After CWG low, Batra eyes a revival
The world no 45 from India is still good at what she does but her opponents have caught up.
It has been a turbulent year for Manika Batra. First, she occupied the news space for a highly publicised court case against the national coach and the table tennis federation, and then came her disappointing showing at the Commonwealth Games. For someone who emerged as a star at the 2018 CWG with four medals, returning empty handed from Birmingham last month was quite a fall.
Manika admits her performance at CWG has led her to work on different aspects of her game. The next few weeks will be crucial for the paddler as she tests herself in the National Games in Surat. There will be no dearth of competition with the likes of Sreeja Akula, who is brimming with confidence following her CWG exploits, Diya Chitale, Reeth Rishya, Ayhika Mukherjee among other top talents participating in the National Games taking place after seven years.
Manika will then shift focus to the World Team Championships in Chengdu, China from September 30. The two tournaments will be important in assessing where her game stands.
“I was upset after the CWG, but I always tell myself that this is not the end. I came back to India and started training. I have worked on my fitness, focused on my mental strength which I think is really important when you play big tournaments for your country. I beat some good players before CWG,” she said during a SAI interaction ahead of the individual TT competition at the National Games.
“I spoke to my coach (Chris Adrian Pfeiffer) and worked on finer aspects of my game, my technique. As an athlete you must forget the past and move ahead. I think I am mentally and physically prepared for the two back-to-back tournaments,” she said.
Manika rose to prominence with her different style of play. Her use of long-pimpled rubber was much discussed post her 2018 CWG exploits.
The long-pimpled rubber on her bat – one that imparts an opposite spin to the ball on return – was used to great effect by Manika as a newcomer in the international arena. In Glasgow four years ago, Manika had single-handedly brought about Singapore’s downfall -- winning gold in both individual and team events.
While Manika is still good at what she does, her opponents have caught up. The Singapore team, for instance, sparred with Japanese players, who have a similar style, ahead of the CWG to thwart Manika’s game in Birmingham. It gave Singapore the desired success. Manika lost to Zeng Jian of Singapore in straight games in the quarter-finals.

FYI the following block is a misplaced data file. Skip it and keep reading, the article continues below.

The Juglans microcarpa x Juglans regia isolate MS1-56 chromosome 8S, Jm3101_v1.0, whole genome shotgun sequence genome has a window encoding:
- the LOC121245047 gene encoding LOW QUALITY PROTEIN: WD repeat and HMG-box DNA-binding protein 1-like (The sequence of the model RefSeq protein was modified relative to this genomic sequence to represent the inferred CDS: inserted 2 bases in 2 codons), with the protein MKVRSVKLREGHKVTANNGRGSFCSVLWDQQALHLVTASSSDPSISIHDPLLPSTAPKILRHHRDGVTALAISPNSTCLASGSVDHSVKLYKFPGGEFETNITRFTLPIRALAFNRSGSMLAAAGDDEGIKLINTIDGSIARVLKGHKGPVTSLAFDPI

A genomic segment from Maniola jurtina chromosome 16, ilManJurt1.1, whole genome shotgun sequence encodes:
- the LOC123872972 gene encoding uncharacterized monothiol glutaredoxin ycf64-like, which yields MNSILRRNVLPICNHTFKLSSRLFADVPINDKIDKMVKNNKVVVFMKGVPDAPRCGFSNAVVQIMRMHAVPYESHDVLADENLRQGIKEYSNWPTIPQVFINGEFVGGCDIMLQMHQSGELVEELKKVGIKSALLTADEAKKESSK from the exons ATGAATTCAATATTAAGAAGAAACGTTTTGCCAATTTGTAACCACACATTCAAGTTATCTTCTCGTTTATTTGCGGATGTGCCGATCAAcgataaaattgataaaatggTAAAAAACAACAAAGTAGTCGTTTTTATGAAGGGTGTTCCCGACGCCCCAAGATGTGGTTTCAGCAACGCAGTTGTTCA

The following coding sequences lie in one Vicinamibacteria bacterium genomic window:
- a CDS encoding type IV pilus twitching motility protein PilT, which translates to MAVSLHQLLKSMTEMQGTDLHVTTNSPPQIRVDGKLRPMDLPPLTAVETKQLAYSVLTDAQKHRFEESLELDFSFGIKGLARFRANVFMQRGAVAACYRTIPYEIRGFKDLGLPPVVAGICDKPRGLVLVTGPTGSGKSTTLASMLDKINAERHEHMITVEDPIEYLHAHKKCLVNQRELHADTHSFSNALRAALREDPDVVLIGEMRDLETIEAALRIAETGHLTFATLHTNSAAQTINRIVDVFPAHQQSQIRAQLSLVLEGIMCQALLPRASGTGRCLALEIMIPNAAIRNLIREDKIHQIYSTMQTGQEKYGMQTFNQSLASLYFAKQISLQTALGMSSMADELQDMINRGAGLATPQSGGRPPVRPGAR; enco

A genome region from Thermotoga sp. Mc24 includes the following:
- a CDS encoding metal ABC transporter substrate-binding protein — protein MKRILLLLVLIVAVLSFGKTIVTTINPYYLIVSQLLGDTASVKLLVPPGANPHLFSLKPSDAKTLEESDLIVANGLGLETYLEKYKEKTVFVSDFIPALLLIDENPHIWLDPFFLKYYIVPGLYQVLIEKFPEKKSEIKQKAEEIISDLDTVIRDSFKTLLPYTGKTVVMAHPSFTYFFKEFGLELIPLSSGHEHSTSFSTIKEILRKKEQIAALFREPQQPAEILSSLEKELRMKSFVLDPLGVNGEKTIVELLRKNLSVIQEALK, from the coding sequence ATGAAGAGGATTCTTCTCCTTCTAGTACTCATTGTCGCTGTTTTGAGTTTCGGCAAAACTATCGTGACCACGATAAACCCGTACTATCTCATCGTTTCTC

The 27-year-old, however, is not thinking of changing her rubber. “It is my game. If I must do something extra, I will find my way around it,” said Manika, who is the world No. 45 currently.
National coach S Raman feels Manika needs to cope better against left-handed players. “Luckily her personal coach and I are left handers, so we can tell her. She can use a little bit more of a better-quality pendulum serve, do some orientation to tackle left- handed players.
“If you hit too much to the left handers’ backhand, it is easy pickings for them. You must hit their backhand with more spin so that they cannot just run the ball through easily, or you should hit harder on their forehand or middle. Against right-handed players, she is quite competent across the board,” said the former international.
However, former international Neha Aggarwal, who had a similar style to Manika, believes the latter needs to add depth to her game.
“It is creditable that she has maintained her level since 2018. She did well at the Tokyo Olympics. The thing with long pimpled rubber is when someone knows how to play against it; it is no longer an advantage. So, you have to constantly evolve, have a solid forehand, excellent serves to attack and finish the rally. Manika has to be stronger with her forehand attack.”